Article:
AGO2

Resources for families

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Get support and contribute to the cause

Connect

If you feel broken or isolated after diagnosis, know that you are not alone.

If your doctor can't tell you how other kids are, ask other parents.

Connect with others in our private family support group on Facebook. Our group is open to all families affected by a mutation in an Argonaute gene (AGO1, AGO2, AGO3, AGO4). Or get in touch with us.

Sign up for our newsletter to receive important association & research updates, and get invited to community events and webinars.

Register

COMING SOON

-- For now please subscribe to our mailing list and join the Facebook group so we know you are part of our family --

You are part of the pathway to a cure.

Better understanding of disease is critical to developing drugs and designing trials.

Join our patient registry to help understand the disease and advance research, and to be contacted for a chance to participate in research or trials.

Get involved

If you wish to support us, here are things you can do:

  • Talk about us to your surroundings

  • Follow our LinkedIn page and share posts

  • Send us a portrait of your child we can use anonymously

  • Facilitate an online family meetup

  • Share your story to become a lifeline for other families and tell the world why we need to find a cure (we can help you write it),

  • Join our team or recruit among your family & friends,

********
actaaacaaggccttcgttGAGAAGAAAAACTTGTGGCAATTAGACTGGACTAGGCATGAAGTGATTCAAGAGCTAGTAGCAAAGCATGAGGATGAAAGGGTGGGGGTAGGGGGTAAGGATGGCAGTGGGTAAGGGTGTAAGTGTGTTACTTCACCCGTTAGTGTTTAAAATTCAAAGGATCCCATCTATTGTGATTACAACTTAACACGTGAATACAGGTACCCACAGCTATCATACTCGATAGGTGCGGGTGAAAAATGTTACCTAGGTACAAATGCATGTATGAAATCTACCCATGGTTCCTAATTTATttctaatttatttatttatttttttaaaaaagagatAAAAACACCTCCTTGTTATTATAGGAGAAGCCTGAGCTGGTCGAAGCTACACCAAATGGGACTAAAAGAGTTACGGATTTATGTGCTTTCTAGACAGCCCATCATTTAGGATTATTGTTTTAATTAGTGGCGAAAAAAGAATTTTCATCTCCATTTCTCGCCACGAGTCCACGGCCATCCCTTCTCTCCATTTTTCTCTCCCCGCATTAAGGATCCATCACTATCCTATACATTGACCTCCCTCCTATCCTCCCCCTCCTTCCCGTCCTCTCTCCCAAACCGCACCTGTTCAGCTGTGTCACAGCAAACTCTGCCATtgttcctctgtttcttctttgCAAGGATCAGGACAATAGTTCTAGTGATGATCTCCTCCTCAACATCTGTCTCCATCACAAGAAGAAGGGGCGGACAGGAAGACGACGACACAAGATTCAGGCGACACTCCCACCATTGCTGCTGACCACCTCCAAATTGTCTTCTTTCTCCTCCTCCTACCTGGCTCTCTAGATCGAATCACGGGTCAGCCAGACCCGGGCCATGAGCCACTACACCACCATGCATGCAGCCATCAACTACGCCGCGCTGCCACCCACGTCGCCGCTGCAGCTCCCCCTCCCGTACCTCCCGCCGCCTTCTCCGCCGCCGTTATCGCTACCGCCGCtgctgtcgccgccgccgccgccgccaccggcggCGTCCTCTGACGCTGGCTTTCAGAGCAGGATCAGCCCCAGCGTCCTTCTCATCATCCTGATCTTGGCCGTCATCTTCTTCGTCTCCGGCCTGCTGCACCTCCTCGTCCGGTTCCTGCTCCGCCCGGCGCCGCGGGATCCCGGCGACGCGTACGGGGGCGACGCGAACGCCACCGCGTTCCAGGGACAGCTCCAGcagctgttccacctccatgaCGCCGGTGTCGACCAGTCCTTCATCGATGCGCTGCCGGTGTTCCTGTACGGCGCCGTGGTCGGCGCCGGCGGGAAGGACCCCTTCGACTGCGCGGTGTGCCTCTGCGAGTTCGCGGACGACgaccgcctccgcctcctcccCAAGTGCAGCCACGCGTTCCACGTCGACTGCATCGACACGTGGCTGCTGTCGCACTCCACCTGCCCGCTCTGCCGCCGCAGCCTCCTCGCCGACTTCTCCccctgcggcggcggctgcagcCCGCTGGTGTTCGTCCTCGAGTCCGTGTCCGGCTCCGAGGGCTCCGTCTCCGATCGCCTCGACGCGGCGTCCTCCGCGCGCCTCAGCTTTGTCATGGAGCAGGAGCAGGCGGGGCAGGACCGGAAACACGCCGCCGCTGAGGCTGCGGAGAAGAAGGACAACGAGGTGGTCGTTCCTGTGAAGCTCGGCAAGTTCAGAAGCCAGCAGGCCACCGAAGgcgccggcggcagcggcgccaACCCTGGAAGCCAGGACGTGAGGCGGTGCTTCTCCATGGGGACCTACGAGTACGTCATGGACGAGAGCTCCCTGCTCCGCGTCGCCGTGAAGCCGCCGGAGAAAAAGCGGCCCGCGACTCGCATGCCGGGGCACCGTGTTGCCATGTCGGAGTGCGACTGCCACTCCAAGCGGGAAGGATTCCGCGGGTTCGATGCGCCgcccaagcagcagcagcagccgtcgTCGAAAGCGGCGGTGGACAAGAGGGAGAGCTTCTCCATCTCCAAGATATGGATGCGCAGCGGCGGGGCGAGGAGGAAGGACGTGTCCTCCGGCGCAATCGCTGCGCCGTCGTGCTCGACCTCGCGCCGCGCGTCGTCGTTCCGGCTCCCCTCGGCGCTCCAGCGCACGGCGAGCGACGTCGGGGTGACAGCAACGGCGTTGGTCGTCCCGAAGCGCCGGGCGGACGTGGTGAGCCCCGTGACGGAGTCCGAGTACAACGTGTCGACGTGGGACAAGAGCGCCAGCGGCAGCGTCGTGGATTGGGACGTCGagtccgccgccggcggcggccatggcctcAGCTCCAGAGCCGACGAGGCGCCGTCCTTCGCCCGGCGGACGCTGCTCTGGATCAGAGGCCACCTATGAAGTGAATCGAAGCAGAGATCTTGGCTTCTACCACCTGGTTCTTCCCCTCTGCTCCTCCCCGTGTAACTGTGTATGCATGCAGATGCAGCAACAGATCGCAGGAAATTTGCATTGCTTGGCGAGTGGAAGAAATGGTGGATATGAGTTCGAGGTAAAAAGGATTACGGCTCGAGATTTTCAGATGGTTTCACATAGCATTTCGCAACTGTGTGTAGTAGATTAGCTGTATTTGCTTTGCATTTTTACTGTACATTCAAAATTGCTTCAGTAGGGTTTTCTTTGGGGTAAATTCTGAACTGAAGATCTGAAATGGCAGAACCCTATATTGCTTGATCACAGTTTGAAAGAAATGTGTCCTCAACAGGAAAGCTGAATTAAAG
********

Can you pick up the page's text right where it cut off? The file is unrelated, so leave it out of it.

• Donate to fund critical research,

  • Raise funds in your community to support our cause: E.g. for your birthday, or organize a small event.


Our letter to newly diagnosed families

Dear newly diagnosed parent, 

The day our kids were diagnosed with an Argonaute syndrome was devastating, crushing, hopeless. We couldn’t see a future as a happy family and felt broken.

"Keep going. That’s all you have to do, ever. ... Just keep going, please. Slowly is fine. Crawling is fine. No feeling is final. Except hope." Glennon Doyle

We had to allow ourselves to grief the loss of the life we had imagined. If you wish to learn more about the stages of grief, this is a good overview. Emily Perl Kingsley wrote a poem about raising a son with Down syndrome, that may help you after diagnosis.

We know affected children can develop very differently. While Paula is currently seizure free, walked at 16 months and understands her parents, Finn hardly learnt to walk and will never be able to speak. 

We don't know what the future will hold, but we will do our utmost to help all our children live their lives to the fullest.

Love, Nora, Christoph and Antje

Have hope, especially in this day and age of incredible breakthroughs in biomedical technology.

Andrew Lo, Prof. of Finance at MIT and rare disease advocate


Coping 101: Focus on what is possible

From an early age, my parents taught me to focus on the things that are possible, instead of being sad about the ones that are not. This works best for me when I live in the here and now and accept the moment as it is.

Dr. Tanja Frey

Physician at the Institute of Medical Genetics at the University of Zurich and rare disease patient


Acknowledgements

We would like to thank the following individuals and organizations.